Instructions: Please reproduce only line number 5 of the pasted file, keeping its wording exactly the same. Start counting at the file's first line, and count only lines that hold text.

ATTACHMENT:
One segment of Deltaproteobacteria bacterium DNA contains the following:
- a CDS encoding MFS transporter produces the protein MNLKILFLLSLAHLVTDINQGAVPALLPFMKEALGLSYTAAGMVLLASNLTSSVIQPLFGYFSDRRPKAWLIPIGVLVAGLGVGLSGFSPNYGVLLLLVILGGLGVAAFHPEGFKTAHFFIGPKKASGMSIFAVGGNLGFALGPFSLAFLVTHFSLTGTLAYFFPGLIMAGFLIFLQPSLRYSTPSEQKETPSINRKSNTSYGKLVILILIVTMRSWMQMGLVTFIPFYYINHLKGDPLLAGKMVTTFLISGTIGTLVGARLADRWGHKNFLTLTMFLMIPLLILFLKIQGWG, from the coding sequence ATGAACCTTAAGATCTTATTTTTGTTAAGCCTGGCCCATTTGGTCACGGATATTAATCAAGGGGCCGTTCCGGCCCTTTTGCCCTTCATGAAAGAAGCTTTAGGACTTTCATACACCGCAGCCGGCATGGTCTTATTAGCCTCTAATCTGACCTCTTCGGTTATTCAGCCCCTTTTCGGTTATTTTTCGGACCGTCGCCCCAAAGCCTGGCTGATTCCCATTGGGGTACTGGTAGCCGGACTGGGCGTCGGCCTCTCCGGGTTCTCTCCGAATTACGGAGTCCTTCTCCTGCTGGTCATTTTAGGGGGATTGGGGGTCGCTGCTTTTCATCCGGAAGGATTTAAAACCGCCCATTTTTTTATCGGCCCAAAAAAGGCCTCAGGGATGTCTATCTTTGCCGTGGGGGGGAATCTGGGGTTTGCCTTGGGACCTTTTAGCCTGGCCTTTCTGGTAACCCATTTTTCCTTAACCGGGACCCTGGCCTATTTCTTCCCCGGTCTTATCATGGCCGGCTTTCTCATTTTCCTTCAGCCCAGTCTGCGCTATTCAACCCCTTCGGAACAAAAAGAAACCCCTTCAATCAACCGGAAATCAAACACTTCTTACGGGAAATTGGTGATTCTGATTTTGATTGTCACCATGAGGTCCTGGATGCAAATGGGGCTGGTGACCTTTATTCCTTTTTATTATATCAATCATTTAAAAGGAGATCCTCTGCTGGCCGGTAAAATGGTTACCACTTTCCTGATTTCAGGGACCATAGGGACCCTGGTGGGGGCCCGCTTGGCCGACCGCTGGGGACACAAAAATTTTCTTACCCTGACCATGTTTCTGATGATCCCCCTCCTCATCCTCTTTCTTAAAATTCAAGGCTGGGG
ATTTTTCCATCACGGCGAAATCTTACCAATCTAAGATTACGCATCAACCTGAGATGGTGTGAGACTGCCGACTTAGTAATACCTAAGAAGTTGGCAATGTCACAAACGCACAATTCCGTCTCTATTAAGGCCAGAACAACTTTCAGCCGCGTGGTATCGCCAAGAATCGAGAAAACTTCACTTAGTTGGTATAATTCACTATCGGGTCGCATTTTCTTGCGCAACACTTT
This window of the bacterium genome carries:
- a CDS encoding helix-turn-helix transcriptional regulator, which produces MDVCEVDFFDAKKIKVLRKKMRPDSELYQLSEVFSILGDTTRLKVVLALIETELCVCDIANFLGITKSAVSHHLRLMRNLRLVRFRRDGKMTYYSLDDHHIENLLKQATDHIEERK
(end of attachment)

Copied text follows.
- a CDS encoding helix-turn-helix transcriptional regulator, which produces MDVCEVDFFDAKKIKVLRKKMRPDSELYQLSEVFSILGDTTRLKVVLALIETELCVCDIANFLGITKSAVSHHLRLMRNLRLVRFRRDGKMTYYSLDDHHIENLLKQATDHIEERK